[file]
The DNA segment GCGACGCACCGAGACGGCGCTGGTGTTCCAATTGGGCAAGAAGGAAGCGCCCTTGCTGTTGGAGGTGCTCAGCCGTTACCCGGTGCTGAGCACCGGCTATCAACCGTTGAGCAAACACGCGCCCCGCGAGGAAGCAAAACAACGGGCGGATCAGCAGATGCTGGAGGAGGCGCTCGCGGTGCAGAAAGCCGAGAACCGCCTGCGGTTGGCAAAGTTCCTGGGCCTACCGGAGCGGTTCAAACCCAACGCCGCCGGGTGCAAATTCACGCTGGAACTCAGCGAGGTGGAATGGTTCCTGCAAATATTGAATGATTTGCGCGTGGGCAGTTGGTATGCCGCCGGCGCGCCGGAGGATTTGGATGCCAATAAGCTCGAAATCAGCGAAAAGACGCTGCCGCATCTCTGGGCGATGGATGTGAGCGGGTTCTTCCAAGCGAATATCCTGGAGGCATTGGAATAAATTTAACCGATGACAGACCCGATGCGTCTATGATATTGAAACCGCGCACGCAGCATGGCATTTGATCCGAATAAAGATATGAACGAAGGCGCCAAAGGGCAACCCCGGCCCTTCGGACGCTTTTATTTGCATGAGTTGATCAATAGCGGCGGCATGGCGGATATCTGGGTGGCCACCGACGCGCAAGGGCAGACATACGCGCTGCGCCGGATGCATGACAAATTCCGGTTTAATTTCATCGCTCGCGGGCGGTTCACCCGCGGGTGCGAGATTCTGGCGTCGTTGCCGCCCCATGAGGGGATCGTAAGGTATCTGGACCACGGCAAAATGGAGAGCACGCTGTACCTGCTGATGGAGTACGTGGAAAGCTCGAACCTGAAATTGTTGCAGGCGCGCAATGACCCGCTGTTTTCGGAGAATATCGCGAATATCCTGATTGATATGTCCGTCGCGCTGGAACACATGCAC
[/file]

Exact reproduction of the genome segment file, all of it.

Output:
The DNA segment GCGACGCACCGAGACGGCGCTGGTGTTCCAATTGGGCAAGAAGGAAGCGCCCTTGCTGTTGGAGGTGCTCAGCCGTTACCCGGTGCTGAGCACCGGCTATCAACCGTTGAGCAAACACGCGCCCCGCGAGGAAGCAAAACAACGGGCGGATCAGCAGATGCTGGAGGAGGCGCTCGCGGTGCAGAAAGCCGAGAACCGCCTGCGGTTGGCAAAGTTCCTGGGCCTACCGGAGCGGTTCAAACCCAACGCCGCCGGGTGCAAATTCACGCTGGAACTCAGCGAGGTGGAATGGTTCCTGCAAATATTGAATGATTTGCGCGTGGGCAGTTGGTATGCCGCCGGCGCGCCGGAGGATTTGGATGCCAATAAGCTCGAAATCAGCGAAAAGACGCTGCCGCATCTCTGGGCGATGGATGTGAGCGGGTTCTTCCAAGCGAATATCCTGGAGGCATTGGAATAAATTTAACCGATGACAGACCCGATGCGTCTATGATATTGAAACCGCGCACGCAGCATGGCATTTGATCCGAATAAAGATATGAACGAAGGCGCCAAAGGGCAACCCCGGCCCTTCGGACGCTTTTATTTGCATGAGTTGATCAATAGCGGCGGCATGGCGGATATCTGGGTGGCCACCGACGCGCAAGGGCAGACATACGCGCTGCGCCGGATGCATGACAAATTCCGGTTTAATTTCATCGCTCGCGGGCGGTTCACCCGCGGGTGCGAGATTCTGGCGTCGTTGCCGCCCCATGAGGGGATCGTAAGGTATCTGGACCACGGCAAAATGGAGAGCACGCTGTACCTGCTGATGGAGTACGTGGAAAGCTCGAACCTGAAATTGTTGCAGGCGCGCAATGACCCGCTGTTTTCGGAGAATATCGCGAATATCCTGATTGATATGTCCGTCGCGCTGGAACACATGCAC